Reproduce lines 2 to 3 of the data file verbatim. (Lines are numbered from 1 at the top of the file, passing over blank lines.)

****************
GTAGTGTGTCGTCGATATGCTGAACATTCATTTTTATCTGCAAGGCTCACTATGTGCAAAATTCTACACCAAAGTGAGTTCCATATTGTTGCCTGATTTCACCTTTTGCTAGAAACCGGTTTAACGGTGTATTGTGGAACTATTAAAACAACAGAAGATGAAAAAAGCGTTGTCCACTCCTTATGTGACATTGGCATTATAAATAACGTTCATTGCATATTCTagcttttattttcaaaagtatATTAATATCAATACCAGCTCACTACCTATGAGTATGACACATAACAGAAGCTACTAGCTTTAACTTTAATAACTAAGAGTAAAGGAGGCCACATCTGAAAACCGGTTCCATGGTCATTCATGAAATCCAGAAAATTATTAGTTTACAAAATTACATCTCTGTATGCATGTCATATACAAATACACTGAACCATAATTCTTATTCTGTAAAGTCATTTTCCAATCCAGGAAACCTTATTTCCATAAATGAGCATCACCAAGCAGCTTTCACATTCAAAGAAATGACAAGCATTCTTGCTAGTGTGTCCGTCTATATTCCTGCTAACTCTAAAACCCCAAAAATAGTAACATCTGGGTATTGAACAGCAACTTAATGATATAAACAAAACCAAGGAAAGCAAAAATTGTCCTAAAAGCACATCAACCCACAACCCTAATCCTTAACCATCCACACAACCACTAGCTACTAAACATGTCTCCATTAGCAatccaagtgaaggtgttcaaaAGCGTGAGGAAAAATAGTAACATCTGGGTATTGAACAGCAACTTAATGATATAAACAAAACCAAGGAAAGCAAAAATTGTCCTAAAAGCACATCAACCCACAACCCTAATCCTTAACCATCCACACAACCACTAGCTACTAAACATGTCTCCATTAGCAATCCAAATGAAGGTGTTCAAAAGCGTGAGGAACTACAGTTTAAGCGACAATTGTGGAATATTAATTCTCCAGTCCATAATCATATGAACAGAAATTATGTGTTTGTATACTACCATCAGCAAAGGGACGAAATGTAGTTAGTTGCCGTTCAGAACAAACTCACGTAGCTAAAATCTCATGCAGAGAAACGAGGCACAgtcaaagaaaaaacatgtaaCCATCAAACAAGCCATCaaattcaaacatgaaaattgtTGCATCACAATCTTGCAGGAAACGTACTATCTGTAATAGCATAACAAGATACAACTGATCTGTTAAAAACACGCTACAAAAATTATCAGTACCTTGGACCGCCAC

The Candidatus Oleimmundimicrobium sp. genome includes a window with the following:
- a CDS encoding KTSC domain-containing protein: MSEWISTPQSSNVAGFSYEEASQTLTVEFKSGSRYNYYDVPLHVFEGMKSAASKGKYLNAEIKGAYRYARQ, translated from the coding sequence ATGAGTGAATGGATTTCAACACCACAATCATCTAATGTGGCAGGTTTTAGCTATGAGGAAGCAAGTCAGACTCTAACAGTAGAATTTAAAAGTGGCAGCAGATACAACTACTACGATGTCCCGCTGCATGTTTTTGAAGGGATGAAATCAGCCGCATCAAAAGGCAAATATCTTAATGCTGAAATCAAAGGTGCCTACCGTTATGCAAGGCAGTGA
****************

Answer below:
The Candidatus Oleimmundimicrobium sp. genome includes a window with the following:
- a CDS encoding KTSC domain-containing protein: MSEWISTPQSSNVAGFSYEEASQTLTVEFKSGSRYNYYDVPLHVFEGMKSAASKGKYLNAEIKGAYRYARQ, translated from the coding sequence ATGAGTGAATGGATTTCAACACCACAATCATCTAATGTGGCAGGTTTTAGCTATGAGGAAGCAAGTCAGACTCTAACAGTAGAATTTAAAAGTGGCAGCAGATACAACTACTACGATGTCCCGCTGCATGTTTTTGAAGGGATGAAATCAGCCGCATCAAAAGGCAAATATCTTAATGCTGAAATCAAAGGTGCCTACCGTTATGCAAGGCAGTGA